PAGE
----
North Coast Voices: Prayers for peace, hope for quick end
March 21, 2003
A feeling of sadness permeated the county's synagogues, churches and mosques as the war began against Iraq.
Some of the faithful felt the war was regrettable, but necessary; others said more diplomacy and weapons inspections could have prevented the death and destruction that now seem inevitable.
During Mass at Saint Sebastian's Catholic Church in Sebastopol, the morning reading included a prayer, "for peace in the world, especially for peace, we pray, oh Lord."
The signboard at St. Eugene's Cathedral in Santa Rosa read, "Fast and Pray for Peace."
A member of the Baha'i faith, which incorporates teachings of the major world religions, offered a ray of hope.
"Baha'is believe America will evolve through tests and trials to become a land of spiritual leadership, a champion of justice and unity," said Sonia Rustad of Santa Rosa.
Bishop Daniel Walsh of the Santa Rosa Catholic Diocese called for a continuation of patience, prayer and faith.
"We worked and prayed and hoped that war would be avoided. Our task now is to work and pray and hope that war's deadly consequences will be limited," said Walsh, in a prepared statement.
Charlotte Ellis of Santa Rosa was among the parishioners who came at noon to St. Eugene's to pray and take communion. She said she opposed the war.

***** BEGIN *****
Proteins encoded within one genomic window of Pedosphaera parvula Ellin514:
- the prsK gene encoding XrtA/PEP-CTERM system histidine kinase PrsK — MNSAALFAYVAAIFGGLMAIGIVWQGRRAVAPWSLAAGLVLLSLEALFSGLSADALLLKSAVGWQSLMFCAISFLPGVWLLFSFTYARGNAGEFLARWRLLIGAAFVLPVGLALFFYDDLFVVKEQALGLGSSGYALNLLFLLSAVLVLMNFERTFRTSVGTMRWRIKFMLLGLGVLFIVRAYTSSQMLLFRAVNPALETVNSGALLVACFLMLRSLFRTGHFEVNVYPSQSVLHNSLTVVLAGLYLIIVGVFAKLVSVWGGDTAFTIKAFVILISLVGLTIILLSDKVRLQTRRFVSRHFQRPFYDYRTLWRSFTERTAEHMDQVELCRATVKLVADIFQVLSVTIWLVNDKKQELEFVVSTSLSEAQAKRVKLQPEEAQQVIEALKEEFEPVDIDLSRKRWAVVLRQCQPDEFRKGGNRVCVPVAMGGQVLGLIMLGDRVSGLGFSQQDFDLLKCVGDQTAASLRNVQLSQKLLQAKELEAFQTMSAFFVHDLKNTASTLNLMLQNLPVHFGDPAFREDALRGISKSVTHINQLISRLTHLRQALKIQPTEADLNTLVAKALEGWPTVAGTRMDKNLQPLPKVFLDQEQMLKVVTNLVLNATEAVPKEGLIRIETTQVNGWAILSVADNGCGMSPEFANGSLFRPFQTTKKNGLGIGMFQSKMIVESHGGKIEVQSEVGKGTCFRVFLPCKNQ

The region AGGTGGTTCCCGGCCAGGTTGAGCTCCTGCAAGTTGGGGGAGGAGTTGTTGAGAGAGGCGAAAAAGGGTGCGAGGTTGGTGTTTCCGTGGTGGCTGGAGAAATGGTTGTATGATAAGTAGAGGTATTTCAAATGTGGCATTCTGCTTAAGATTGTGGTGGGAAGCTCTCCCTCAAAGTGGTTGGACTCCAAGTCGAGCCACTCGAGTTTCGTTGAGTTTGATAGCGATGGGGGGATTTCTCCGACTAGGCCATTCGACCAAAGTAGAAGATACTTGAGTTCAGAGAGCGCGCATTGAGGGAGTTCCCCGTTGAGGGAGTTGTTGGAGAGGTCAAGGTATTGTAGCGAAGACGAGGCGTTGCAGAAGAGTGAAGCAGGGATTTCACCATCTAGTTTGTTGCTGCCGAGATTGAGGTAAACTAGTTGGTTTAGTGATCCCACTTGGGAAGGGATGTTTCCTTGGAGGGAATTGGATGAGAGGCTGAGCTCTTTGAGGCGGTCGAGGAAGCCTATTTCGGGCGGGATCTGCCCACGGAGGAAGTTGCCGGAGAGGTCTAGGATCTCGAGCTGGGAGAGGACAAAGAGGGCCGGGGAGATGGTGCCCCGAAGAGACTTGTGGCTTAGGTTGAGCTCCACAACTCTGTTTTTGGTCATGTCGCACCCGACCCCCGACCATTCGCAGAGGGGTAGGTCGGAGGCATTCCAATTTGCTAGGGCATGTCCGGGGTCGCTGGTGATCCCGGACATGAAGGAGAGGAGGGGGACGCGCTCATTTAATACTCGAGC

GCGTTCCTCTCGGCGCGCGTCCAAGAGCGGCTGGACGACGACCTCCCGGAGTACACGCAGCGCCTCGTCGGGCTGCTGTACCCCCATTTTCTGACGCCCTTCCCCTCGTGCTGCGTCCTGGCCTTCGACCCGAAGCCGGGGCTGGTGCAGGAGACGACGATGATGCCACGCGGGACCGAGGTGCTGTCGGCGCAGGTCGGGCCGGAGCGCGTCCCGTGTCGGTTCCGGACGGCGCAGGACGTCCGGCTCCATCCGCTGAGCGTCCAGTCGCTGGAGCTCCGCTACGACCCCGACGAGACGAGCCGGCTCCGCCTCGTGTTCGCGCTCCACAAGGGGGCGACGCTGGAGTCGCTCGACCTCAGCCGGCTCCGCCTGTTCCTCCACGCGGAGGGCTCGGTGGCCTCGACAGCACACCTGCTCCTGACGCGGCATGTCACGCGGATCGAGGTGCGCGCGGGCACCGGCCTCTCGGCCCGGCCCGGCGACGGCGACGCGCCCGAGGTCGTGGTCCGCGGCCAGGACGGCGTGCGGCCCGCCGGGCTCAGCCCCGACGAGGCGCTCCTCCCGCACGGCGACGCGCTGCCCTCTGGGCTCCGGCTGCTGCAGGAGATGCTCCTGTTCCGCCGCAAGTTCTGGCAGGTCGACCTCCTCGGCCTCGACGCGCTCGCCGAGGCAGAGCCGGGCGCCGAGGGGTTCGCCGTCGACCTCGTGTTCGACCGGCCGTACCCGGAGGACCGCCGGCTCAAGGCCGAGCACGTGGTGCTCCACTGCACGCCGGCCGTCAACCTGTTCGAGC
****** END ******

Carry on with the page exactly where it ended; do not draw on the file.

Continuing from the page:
"I have grandchildren -- little boys whom I love. Somewhere in Iraq, there's a grandmother who loves her grandchildren. If it was up to ordinary people, there wouldn't be a war," she said. "But certain people get in power, and they want war."
Steven Dahl, who attends the Greek Orthodox Protection of the Holy Virgin Church in Santa Rosa, said he thought the United States had no choice but to fight.
"The attacks of 9/11 have brought a paradigm shift. U.S. civilians are now military targets and it's a non-state that's fighting us," Dahl said.
But for Ed Flowers, a Quaker and a member of Appleseed Meeting in Sebastopol, there is never a reason to go to war.
"War begets war. It doesn't resolve anything," Flowers said. "American needs to find another way to address its problems and perceived problems."
The Rev. Peter Munson, pastor of the Occidental Community Church in Occidental, urged prayers for peace, for U.S. troops and for the Iraqi people.
"We all feel sad it's come to this," Munson said. "But I don't think it's President Bush's fault, it's Saddam Hussein's fault. Even today he's shooting missiles, missiles he wasn't supposed to have."
-- Carol Benfell
©Copyright 2003, The Press Democrat (Santa Rosa, CA, USA)
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